My time at Sea Pines was better, probably because I was better. I had physical therapy twice a day (two, one hour sessions) where I exercised to protect muscle tone while not endangering the chest incision. I also had one hour per day of occupational therapy where I learned and practiced all the sternum precautions necessary to get through my healing period without damaging the chest repair work – much more to that than you might imagine. They have a practice bathroom and toward the end, I practiced getting into and out of my truck without using my arms. Boy, was that fun. Although I was up and about and had my laptop with me, for the most part, I could not get motivated to do anything. So what I was counting on for boredom relief didn't work. Reading helped a little.

I came home on 02 March – day 19 and was put under the supervision of a Visiting Nurse and Physical Therapist, who each came twice a week. I also had a remote unit for reading Blood Oxygen, Blood Pressure, and Weight. So every morning I had to sit down with this thing and go through a ritual of collecting data and transmitting it to a data center, who in turn transmitted to my doctor. Each session included a lecture on some phase of cardiac healthcare taught by the same lovely lady who inhabits your GPS and gives you verbal instructions on how to get lost on the highway. During this period, I slept in a recliner. Medication forced several trips to the bathroom during the night and getting in and out of bed was just too much work. I was still restricted to sleeping on my back. That was much easier to do in the recliner.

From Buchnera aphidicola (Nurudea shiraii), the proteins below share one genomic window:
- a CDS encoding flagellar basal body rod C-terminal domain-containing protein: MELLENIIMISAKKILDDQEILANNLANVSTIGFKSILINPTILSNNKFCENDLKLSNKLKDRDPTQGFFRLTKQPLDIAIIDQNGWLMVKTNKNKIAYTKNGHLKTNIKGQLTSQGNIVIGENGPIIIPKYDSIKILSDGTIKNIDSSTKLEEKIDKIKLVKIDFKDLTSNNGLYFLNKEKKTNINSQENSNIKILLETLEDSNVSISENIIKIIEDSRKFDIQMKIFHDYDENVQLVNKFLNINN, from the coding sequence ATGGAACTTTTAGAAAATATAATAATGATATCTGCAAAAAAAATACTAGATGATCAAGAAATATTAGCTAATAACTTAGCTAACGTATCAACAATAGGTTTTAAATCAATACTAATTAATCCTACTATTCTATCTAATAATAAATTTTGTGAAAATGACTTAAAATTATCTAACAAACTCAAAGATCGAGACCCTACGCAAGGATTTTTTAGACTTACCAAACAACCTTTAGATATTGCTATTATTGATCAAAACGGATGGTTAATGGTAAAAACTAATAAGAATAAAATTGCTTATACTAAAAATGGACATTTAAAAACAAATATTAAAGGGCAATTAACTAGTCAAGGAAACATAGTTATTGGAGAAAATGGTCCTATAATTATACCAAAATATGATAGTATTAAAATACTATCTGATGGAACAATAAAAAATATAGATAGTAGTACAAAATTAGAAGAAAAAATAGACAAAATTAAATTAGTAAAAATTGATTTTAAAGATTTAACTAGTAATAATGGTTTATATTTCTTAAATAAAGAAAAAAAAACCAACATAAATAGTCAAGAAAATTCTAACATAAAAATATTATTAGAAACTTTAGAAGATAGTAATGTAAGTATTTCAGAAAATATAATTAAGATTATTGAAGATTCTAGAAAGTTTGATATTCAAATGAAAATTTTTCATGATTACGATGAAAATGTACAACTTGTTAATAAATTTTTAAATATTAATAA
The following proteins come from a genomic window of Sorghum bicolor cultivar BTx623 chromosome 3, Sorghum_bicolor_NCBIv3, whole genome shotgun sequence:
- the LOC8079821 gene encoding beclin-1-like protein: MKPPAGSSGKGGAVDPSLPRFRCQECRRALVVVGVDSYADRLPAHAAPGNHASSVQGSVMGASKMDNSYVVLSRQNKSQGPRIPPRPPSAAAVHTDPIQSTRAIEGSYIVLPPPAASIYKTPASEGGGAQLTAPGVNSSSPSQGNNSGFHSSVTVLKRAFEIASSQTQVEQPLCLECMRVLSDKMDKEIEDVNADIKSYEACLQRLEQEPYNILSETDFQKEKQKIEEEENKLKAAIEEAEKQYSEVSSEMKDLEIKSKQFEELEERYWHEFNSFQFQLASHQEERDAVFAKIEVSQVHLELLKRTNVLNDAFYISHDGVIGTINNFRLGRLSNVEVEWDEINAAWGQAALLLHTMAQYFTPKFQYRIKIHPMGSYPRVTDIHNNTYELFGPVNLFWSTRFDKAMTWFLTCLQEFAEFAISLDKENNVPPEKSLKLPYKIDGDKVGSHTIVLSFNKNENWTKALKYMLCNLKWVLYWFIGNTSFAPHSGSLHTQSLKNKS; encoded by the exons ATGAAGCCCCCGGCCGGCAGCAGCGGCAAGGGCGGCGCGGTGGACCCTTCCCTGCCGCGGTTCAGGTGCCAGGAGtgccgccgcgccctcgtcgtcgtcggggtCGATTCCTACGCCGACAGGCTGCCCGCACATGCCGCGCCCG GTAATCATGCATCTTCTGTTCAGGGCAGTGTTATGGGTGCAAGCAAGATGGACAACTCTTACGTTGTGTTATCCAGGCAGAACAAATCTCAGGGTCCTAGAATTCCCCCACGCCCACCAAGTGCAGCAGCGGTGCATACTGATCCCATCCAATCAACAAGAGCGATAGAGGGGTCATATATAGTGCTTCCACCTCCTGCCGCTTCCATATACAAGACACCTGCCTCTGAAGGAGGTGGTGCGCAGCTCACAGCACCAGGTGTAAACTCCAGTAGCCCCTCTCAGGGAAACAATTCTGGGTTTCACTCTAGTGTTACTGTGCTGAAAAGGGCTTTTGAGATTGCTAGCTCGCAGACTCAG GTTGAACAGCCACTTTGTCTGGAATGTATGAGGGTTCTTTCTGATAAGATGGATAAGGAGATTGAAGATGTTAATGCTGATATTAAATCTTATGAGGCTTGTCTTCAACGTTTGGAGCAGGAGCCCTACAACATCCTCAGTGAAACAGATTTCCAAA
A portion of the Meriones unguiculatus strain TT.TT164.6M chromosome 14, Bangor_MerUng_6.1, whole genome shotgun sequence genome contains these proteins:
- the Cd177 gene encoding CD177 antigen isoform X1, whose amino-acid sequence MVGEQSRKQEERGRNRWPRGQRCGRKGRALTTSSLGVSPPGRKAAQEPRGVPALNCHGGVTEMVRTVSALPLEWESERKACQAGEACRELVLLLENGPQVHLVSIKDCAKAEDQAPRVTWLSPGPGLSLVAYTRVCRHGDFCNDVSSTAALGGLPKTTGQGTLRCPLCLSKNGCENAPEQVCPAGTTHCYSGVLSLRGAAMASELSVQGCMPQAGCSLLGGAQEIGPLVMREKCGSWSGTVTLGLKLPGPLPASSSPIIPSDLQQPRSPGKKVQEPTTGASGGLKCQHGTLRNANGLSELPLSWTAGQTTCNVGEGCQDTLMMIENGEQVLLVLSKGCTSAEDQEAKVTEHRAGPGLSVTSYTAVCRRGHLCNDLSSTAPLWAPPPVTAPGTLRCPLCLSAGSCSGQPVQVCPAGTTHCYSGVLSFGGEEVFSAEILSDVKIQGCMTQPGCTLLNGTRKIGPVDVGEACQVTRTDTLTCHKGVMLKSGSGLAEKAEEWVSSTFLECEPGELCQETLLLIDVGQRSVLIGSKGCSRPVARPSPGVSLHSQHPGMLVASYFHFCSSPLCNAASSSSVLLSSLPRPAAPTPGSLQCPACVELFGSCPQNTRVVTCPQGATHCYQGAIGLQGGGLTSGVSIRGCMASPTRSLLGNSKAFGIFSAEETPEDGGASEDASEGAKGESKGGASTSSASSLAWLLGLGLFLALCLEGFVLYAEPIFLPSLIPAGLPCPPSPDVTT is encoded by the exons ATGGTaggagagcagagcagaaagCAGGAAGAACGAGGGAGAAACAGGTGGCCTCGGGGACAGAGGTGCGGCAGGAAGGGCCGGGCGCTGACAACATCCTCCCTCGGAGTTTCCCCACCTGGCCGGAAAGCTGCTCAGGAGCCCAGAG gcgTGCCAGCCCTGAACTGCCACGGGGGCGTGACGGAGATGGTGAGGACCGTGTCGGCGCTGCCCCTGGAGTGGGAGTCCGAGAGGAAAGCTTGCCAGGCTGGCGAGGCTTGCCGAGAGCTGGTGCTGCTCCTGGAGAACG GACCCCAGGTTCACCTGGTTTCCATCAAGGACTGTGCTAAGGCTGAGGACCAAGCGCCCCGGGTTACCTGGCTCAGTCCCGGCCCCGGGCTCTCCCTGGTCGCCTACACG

The surgeon released me on 09 March – day 26. That was a major victory for me because I was cleared to sleep on my side and no longer restricted to sleeping on my back.

Able to concentrate more, I got back to work on my new website. That is now up and running, but there is still a lot of work to do on it. You can see it at http://www.placesoffthemap.com.

We also have a subscription to Netflix, and we have been binge-watching "House of Cards". It took several evenings to get through season 1. That is where we are now. We'll start with season 2 soon.

Next week I go back under the care of the cardiologist for a program of heart rehabilitation. I don't know how long it will last, but I do know we will not be roaming the country this summer.

Through it all, my dear wife Michelle has borne the burden of being nurse, pharmacist, appointment scheduler, and overall patient guardian – traveling over 90 miles each day to do it. For that, she has my everlasting gratitude.

Another side of this situation is that the spring break visit by our grandson Joshua has to be postponed until summer. There is no way that Gramps is going to be able to navigate Disney World in March of 2016. We're rolling that back to June. That gave Michelle a big task of replanning and reticketing. I don't think we lost any money, but it was still a lot of work. I know Joshua is disappointed, and so are we. We are looking forward to his visit, and we'll try to make it an extra special adventure for him.

The bottom line is that I am doing well having finished surgery rehab and getting ready to start cardiac rehab. For excitement, I think I'll do our income taxes.